Soft-spoken, smart and satisfying.

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THE OXFORD MURDERS

An elegant, fashionable, award-winning novel mixes murder with modern mathematical theory.

A nameless, 22-year-old Argentinean mathematician plays Dr. Watson to mathematical genius Arthur Seldom’s Sherlock Holmes in contemporary Oxford, England. Martínez (Regarding Roderer, 1994, etc.), a mathematical scientist himself, takes an offbeat approach to the place and the killings, adding intellectual spin to his renderings of both. Each of the “imperceptible murders” that takes place involves an acquaintance of Seldom or else occurs in close proximity to him, and each is preceded by a message and a symbol taken from the Pythagorean doctrine. The unnamed narrator—whose landlady, Mrs Eagleton, is victim number one, her symbol a circle—helps Seldom investigate the mysteries, while moving through well known locations such as Blenheim Palace and the Radcliffe Hospital, which here take on foreign, vaguely surreal and sinister aspects. Female interest is supplied by a lusty, tennis-playing nurse and Mrs. Eagleton’s miserable but alluring granddaughter Beth, with Martínez smoothly melding the intrigue and sex with introductions to loftier intellectual concepts such as Fermat’s Last Theorem. A second death takes place in the hospital and the third, spectacularly, at an outdoor concert. Bizarrely, all three victims seem to have been living on borrowed time. But the pattern of violence changes, culminating in a macabre bus crash that kills ten Down Syndrome children, and seems to have been engineered by the bus’s driver, now dead himself, in order to generate lung transplant material for his dying daughter. Was he the serial killer, or is it possible there were two murderers and some nifty connective footwork supplied by a third party? The narrator is left to muse on what constitutes the perfect crime, and also to contemplate his own random influence on events in a story that fuses murder, numbers, beautiful minds, sects and old mysteries.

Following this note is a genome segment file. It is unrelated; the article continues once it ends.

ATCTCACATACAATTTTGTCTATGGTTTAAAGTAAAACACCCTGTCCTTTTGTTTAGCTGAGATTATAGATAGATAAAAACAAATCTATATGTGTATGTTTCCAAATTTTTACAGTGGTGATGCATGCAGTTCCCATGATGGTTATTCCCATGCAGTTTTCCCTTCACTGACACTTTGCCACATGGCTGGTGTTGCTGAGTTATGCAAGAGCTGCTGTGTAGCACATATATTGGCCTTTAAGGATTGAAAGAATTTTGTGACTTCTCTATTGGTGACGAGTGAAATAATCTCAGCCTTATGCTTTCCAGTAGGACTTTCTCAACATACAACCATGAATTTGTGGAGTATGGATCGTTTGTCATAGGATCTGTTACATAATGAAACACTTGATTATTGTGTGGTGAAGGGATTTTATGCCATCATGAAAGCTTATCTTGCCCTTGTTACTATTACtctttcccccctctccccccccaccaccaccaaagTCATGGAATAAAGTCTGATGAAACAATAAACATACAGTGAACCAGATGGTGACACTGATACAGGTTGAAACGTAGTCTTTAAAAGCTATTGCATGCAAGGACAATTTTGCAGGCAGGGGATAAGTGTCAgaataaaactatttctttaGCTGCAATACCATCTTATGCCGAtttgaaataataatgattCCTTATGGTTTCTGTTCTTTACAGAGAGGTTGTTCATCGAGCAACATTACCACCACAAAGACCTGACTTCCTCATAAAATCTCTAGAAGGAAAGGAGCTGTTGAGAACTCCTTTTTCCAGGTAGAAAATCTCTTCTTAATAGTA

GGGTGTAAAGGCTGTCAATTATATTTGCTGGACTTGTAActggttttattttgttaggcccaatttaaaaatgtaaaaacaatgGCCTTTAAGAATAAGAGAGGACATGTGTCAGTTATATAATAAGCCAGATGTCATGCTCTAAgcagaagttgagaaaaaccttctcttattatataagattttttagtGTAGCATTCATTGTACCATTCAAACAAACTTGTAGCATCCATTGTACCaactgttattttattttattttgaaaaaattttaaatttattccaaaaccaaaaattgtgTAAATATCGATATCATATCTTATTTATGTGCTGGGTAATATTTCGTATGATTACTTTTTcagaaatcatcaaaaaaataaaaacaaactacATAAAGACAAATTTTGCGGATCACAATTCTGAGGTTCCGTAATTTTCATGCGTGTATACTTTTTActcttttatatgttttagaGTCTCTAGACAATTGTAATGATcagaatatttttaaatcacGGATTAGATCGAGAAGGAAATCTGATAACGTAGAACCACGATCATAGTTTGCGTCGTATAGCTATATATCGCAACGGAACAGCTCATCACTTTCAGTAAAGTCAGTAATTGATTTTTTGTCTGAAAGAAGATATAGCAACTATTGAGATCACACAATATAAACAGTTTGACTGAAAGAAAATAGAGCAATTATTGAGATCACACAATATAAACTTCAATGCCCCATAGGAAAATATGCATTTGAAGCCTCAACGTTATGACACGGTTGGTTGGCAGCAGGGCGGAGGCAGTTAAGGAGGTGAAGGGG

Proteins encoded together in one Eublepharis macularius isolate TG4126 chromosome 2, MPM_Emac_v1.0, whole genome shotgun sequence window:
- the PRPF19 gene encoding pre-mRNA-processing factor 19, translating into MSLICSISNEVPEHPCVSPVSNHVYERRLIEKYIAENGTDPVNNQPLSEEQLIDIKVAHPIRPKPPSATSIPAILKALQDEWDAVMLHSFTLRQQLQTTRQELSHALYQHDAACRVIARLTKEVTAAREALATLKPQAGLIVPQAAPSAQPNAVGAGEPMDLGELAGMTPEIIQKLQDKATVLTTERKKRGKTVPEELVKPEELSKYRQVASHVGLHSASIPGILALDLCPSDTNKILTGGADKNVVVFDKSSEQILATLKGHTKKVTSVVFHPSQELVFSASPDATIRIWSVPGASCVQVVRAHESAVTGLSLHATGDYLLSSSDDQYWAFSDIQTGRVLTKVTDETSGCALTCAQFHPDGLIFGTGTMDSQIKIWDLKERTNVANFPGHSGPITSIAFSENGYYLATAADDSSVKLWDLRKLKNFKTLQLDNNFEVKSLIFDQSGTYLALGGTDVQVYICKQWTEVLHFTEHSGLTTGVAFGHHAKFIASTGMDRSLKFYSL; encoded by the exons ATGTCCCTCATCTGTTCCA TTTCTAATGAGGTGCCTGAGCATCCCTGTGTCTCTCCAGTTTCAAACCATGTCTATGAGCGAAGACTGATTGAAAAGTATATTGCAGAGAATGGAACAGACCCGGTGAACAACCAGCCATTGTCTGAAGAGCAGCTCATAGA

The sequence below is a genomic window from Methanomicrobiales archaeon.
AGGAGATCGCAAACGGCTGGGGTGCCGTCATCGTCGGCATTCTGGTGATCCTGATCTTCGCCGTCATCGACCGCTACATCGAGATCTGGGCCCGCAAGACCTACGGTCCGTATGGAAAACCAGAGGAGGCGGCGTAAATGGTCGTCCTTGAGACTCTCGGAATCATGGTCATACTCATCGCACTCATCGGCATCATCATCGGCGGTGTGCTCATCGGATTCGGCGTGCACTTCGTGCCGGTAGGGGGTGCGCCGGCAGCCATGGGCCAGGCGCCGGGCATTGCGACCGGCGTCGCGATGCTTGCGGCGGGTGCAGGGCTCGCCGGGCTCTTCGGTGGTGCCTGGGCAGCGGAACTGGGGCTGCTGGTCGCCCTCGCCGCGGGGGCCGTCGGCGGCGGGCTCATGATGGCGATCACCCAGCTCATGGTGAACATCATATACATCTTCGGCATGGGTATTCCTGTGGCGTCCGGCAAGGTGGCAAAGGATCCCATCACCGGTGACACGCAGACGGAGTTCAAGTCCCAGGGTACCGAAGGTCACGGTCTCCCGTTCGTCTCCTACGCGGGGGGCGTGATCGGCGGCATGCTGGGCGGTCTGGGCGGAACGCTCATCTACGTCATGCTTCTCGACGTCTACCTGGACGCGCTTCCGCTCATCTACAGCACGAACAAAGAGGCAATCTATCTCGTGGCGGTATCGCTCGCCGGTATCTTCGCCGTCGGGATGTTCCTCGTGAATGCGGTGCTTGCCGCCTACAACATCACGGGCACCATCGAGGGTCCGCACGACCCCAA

Soft-spoken, smart and satisfying.

Pub Date: Oct. 17, 2005

ISBN: 1-59692-150-1

Page Count: 200

Publisher: MacAdam/Cage

Review Posted Online: May 20, 2010

Kirkus Reviews Issue: Aug. 1, 2005

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Forget about solving all these crimes; the signal triumph here is (spoiler) the heroine’s survival.

A CONSPIRACY OF BONES

Another sweltering month in Charlotte, another boatload of mysteries past and present for overworked, overstressed forensic anthropologist Temperance Brennan.